I have a summation that looks like $$\sum_{j=0}^{n-1} S_j(v_{j} - \bar{v})$$ The $S_j$ terms all have values in $[0,1]$. $v_j$ is a data value and $\bar{v}$ is the mean of all $v_j$. This expression is clearly related to the standard deviation. If $\sigma=0$ than all $v_j=\bar{v}$ so the result is $0$. But what I would like to do is relate the change in value of this expression to $\sigma$ for all values of $\sigma$. Is this possible? I have tried without luck but think that perhaps there is some property of $\sigma$ which I do not know which might help here?

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    $\begingroup$ In general no. You are right about the special case of zero SD and your sum, but SD is a root mean square and if it could be re-written as a weighted sum of deviations that would be public knowledge. I suspect at most there is an inequality lurking here, related say to Jensen's inequality, but don't bet on that and I am not the one to flesh that out even if it is true. $\endgroup$ – Nick Cox Aug 23 '13 at 15:17
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    $\begingroup$ What causes the "change in value of this expression"? Are you contemplating changing the data, changing the $S_j$, or both? @Nick is correct that there are some inequalities available, such as the Cauchy-Schwarz (apply it to the vectors $(S_j)$ and $(v_j-\bar{v})$), but they won't tell you much: consider the case where all but one of the $v_j$ are a constant $c$ and the last one equals $n\bar{v} - (n-1)c$. $\endgroup$ – whuber Aug 23 '13 at 15:23
  • $\begingroup$ @whuber I meant changes in the data. I'd be interested in hearing more about any inequalities that may apply. I was hoping to find some bound on this expression in terms of $\sigma$. $\endgroup$ – Adam Russell Aug 23 '13 at 15:28
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    $\begingroup$ Letting $S=(S_j)$ and $v=(v_j)$, your summation (call it $f$) is expressible as a dot product $S\cdot v - \bar{v}\sum S_j$. To learn about changes induced by changing the data, take the partial derivatives $\partial f/\partial v_j = S_j - \bar{S}$ and notice they have nothing to do with $\sigma$. $\endgroup$ – whuber Aug 23 '13 at 15:34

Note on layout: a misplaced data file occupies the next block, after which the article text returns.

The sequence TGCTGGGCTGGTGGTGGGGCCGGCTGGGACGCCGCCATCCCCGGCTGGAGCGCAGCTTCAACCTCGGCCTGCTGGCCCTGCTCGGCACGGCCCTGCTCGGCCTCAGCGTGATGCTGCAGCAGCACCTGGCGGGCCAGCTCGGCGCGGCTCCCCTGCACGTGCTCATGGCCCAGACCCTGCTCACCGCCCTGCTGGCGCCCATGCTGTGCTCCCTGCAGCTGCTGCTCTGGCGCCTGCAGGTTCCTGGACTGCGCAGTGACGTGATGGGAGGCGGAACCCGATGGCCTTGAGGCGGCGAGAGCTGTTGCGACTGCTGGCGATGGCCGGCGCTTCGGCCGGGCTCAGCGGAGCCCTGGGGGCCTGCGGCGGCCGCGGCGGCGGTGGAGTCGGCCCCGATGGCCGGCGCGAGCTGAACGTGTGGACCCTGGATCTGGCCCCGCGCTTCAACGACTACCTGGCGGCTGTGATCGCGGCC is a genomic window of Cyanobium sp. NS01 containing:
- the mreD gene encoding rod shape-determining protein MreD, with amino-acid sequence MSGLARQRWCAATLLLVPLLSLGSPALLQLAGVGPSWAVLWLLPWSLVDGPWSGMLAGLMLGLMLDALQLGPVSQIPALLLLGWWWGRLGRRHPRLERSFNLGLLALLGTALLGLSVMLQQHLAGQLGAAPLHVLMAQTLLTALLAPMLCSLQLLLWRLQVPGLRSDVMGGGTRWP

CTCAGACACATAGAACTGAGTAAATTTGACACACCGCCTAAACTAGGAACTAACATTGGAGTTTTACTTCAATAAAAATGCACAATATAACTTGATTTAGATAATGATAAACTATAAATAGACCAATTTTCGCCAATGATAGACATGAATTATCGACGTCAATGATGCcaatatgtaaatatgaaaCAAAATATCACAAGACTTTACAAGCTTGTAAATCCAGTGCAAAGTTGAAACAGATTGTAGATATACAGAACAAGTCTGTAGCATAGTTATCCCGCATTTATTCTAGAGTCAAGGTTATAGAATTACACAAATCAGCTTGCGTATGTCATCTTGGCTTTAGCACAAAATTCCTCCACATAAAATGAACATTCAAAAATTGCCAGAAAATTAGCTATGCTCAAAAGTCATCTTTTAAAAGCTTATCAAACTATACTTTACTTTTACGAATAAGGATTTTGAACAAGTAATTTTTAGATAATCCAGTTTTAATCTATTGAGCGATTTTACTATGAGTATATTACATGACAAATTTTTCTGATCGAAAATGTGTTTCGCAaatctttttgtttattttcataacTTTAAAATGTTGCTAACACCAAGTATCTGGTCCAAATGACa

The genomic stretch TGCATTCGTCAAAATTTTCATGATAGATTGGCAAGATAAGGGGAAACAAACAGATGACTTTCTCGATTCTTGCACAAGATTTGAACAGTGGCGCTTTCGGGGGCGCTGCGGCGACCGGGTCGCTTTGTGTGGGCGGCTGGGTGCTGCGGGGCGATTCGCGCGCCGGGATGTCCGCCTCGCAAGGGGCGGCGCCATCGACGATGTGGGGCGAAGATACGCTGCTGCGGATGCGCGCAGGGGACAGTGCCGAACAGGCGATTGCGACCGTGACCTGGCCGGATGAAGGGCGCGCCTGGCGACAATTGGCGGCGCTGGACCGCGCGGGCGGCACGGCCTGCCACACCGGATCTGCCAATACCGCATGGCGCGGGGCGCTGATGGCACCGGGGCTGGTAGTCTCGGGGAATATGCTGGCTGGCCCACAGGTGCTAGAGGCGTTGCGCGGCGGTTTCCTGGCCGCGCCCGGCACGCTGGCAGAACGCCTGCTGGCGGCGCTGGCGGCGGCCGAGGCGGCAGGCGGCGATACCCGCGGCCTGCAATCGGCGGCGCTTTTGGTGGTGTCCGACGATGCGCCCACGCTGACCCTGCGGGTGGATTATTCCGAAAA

An inequality

Let $S = (S_0 - \bar{S}, S_1- \bar{S}, \ldots, S_{n-1}- \bar{S})$ and $r = (v_0 - \bar{v}, v_1 - \bar{v}, \ldots, v_{n-1} - \bar{v})$ be the mean-centered $n$-vectors of coefficients and data. Let $\sigma_v = ||r||_2/n$ be the standard deviation of the $v_j$. The Cauchy-Schwarz Inequality (which basically asserts the cosine of the angle between two vectors lies between $-1$ and $1$, reaching those extremes if and only if the vectors are parallel) implies

$$\sum_j S_j(v_j - \bar{v}) = \sum_j (S_j- \bar{S})(v_j - \bar{v}) = S \cdot r \le ||S||_2 ||r||_2 = n ||S||_2 \sigma_v.$$

The first equality exploits the sum-to-zero property of the residuals $\sum_j (v_j-\bar{v}) = 0$, the second is the definition of the dot product, and the last follows from the definition of the standard deviation. The inequality becomes an equality if and only if the vector $r$ is a multiple of the vector $S$.

Assuming all $S_j$ are either $0$ or $1$, this can further be simplified by writing $k$ for the number of nonzero $S_j$, for then $$||S||_2 = \frac{\sqrt{k(n-k)}}{n}.$$

Putting the two results together gives

$$\sum_j S_j(v_j - \bar{v}) \le \sqrt{k(n-k)}\sigma_v.$$

The right hand side is largest when $k=n/2$ or $k=(n-1)/2$ (depending on whether $n$ is even or odd, respectively); in either case the right hand side does not exceed $n/2$ times the standard deviation (and for odd $n$ it is strictly less).

Effects of changing the data

To determine the effect of changing the data $v_0, \ldots, v_{n-1}$ on $f(v_0, \ldots, v_{n-1})$ = $\sum_j S_j(v_j - \bar{v}),$ take the partial derivatives:

$$\frac{\partial f(v_0, \ldots, v_{n-1})}{\partial v_j} = S_j - \frac{1}{n}\sum_j S_j = S_j - \frac{k}{n}.$$

The gradient of $f$ is just the mean-centered vector $S$. This does not involve the data at all, and particularly it's independent of their standard deviation $\sigma_v$.

When the $S_j$ can take other values in the interval $[0,1]$, all the results that do not involve $k$ continue to hold, which includes the two major ones: the implication of the C-S Inequality and the lack of dependence of the gradient of $f$ on $\sigma_v$.


Your original expression can be positive or negative.

Here is an upper bound in terms of the standard deviation, which is greater than or equal to the mean absolute deviation about the mean.

$$\sum_{j=0}^{n-1} S_j(v_{j} - \bar{v}) \le \frac12 \sum_{j=0}^{n-1} \left| v_{j} - \bar{v} \right| = \frac{n}{2} {\displaystyle\sum_{j=0}^{n-1} \left| v_{j} - \bar{v} \right|}{ / n} \le \frac{n}{2} \sqrt{{\displaystyle\sum_{j=0}^{n-1} \left( v_{j} - \bar{v} \right)^2}{ / n}} = \frac{n}{2} \sigma_v$$

To show this is tight, take the example of $v_0 = S_0 = 0$ and $v_1 = S_1=1$.

  • $\begingroup$ (+1) But note that your inequality is tight only for even $n$ and can be improved by accounting for the SD of the $S_j$. (For instance, when all the $S_j$ are equal to one another, clearly the sum is $0$.) $\endgroup$ – whuber Aug 23 '13 at 17:41

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